Does this seem like the actions of agency that is more concerned with people's health and protecting the environment or does this seem like the actions of an agency which has a primary goal of expanding its influence and insuring its future existence?



Supernova Born's picture

False flag of sorts against gold and gold mining.

It will serve to increase public opposition to gold mining, increase .gov regulation of gold mining with associated decreased margins, decrease public opposition to a ban on private ownership of gold.

They'll now claim it is the barbarous and environment destroying relic.

To get Superfund status or defray .gov costs? Hooey. .Gov needs no permission to prosecute/sue and .gov creates their fiat out of thin air

An environmental catastrophe splashed across the west to further bankster's anti-gold propaganda.

"A mine named The Gold King poisons drinking water across the western US in the midst of an epic drought."

Sounds scripted by the most powerful there are.




dark pools of soros's picture

They're selling weed so everyone will think orange is the new blue





Paveway IV's picture

So why hasn't Tyler bothered going back a few more years in the Silverton Standard and provide more information on the root cause of this problem? Sunnyside Mining (now owned by Kinross) had a silver mine at a lower elevation called the American Tunnel that was discharging well over a thousand gallons a minute of drainage in the late 90's.

The American Tunnel mine had shut down in 1991, but Sunnyside was still responsible for, and was treating the drainage. They didn't care to do this forever, and it wasn't ever going to stop. They worked out a deal with the state to plug the mine's enterances with cement bulkheads, sealing the drainage back in the mine itself. In exchange for that 'solution', the consent decree they finagled cleared them of further responsibility for the mine. That was with the state. They don't want the site declared a SuperFund site because that would potentially make them liable to the federal government to clean up their mess - they couldn't hide behind the skirts of Colorado judges any more.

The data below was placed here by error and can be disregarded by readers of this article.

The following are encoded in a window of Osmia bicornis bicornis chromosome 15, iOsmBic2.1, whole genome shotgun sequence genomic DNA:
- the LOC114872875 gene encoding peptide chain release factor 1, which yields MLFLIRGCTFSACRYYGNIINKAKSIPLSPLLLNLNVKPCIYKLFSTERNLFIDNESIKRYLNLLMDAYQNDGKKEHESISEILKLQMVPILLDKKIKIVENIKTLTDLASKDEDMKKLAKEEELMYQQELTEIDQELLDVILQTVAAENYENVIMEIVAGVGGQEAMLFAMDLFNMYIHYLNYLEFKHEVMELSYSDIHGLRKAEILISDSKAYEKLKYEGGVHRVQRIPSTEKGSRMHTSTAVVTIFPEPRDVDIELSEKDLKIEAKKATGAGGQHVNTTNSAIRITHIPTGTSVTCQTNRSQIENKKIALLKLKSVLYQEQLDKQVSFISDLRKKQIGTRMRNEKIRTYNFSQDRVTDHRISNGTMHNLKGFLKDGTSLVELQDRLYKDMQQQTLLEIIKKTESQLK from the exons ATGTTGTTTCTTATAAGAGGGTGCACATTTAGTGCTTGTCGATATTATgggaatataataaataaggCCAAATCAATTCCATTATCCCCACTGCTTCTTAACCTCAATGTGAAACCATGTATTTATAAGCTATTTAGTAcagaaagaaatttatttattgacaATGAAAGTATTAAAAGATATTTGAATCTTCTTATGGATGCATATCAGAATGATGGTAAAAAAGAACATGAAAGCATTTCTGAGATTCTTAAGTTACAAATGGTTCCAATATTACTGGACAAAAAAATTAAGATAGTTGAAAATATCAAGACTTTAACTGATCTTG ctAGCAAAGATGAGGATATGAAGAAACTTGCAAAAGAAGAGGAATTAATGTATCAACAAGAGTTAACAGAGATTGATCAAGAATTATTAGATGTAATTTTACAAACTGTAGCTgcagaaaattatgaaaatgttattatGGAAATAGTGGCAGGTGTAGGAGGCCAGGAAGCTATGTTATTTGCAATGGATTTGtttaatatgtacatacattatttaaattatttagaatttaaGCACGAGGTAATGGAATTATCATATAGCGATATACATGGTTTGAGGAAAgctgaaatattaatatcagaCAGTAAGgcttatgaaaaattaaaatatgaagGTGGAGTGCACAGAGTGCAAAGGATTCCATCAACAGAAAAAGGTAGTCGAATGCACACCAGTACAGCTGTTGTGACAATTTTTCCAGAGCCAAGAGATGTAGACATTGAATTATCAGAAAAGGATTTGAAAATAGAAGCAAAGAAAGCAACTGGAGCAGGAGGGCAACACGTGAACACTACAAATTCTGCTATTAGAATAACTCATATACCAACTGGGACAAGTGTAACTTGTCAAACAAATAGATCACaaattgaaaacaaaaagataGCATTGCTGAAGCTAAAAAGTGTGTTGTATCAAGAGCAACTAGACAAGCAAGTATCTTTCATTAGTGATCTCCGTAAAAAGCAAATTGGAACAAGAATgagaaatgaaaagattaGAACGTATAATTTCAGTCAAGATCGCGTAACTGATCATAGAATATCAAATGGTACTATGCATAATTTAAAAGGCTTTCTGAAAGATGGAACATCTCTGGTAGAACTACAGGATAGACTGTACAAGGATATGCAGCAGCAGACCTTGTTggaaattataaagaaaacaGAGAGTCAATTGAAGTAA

The 'fix' ended up being a colossal failure. After the American Tunnel filled up, Mines at higher elevations that had previously not drained at ALL eventually started spewing drainage from their portals (around 2004-5). The Red and Bonita portals drainage problem will be 'solved' by.... wait for it... plugging the portals with cement bulkheads. I think they have temporary ones now. Gold King - even further up - wasn't thought to be a problem (yet). Gold King had a temporary earthen bulkhead from earlier this year - they didn't have any idea that the drainage from all those mines had backed up to the Gold King as much as it had.

This entire disaster seems to have started with Sunnyside and Colorado picking a seriously strange solution to the American Tunnel drainage problem they were trying to hide rather than fix. Repeatedly plugging lower/downstream mines and backing up drainage to 'someone else's mine' in less touristy areas seem to be the game here. Eventually, Kinross and the State of Colorado will have shifted the problem to a bunch of small mine owners who can't bribe Colorado judges for wacky solutions and also have dragged the EPA in to pour FEDERAL tax dollars in to the state to fix the problem they caused. 

While the EPA's accident was unfortunate, their solution (under ideal conditions) would be a failure: you can't keep plugging mines and backing up millions of gallons of drainage and hope it magially filters out clean(er) through fissures somewhere else. NONE OF THIS would have happened if Sunnyside continued to treat the thousand gallons a minute of drainage from American Tunnel in 2001. None of this would have happened if a proper treatment plant existed all along. None of this is going to be fixed by backing up tens of millions of gallons of drainage in the mountains and plugging whatever hole it eventually spews out of, or building a treatment plant somewhere back in the hills instead of at American Tunnel.

Interesting that this is now being spun as 'the EPA wants the business from Superfund' rather than the much simpler, obvious intent: Kinross and the State of Colorado covering up their 2001 'experiment' to make the American Tunnel drainage probem disappear.

ZerOhead's picture

Great info...

The el cheapo "Plug and Play" method of abandoning former minesites should never have been sanctioned. Since most of the hard rock gold and silver produced comes from these sulphide deposits that usually contain toxic heavy metals that are easily dissolved by acidic waters... well... it might be a wise idea to fix this problems before gold hits $10,000/oz.

That and the complete dissappearance of salmon from gold bearing rivers and streams will be major problems going forward when fiat takes the big dirtnap...

Paveway IV's picture

Which is another odd situation. Silverton was a pretty prosperous mining community back in the day - good, well-paying jobs by any standards. Now, Silverton is half deserted and the few hundred hold-outs have been reduced to crappy serivce jobs in the tourist industry - only in season, of course. If gold does go to 10,000/oz., there's a good chance that mining (and the good-paying jobs it creates) would return to the area. If they declare the Cement Creek area a Superfund site, then forget it - no mining company will touch the place.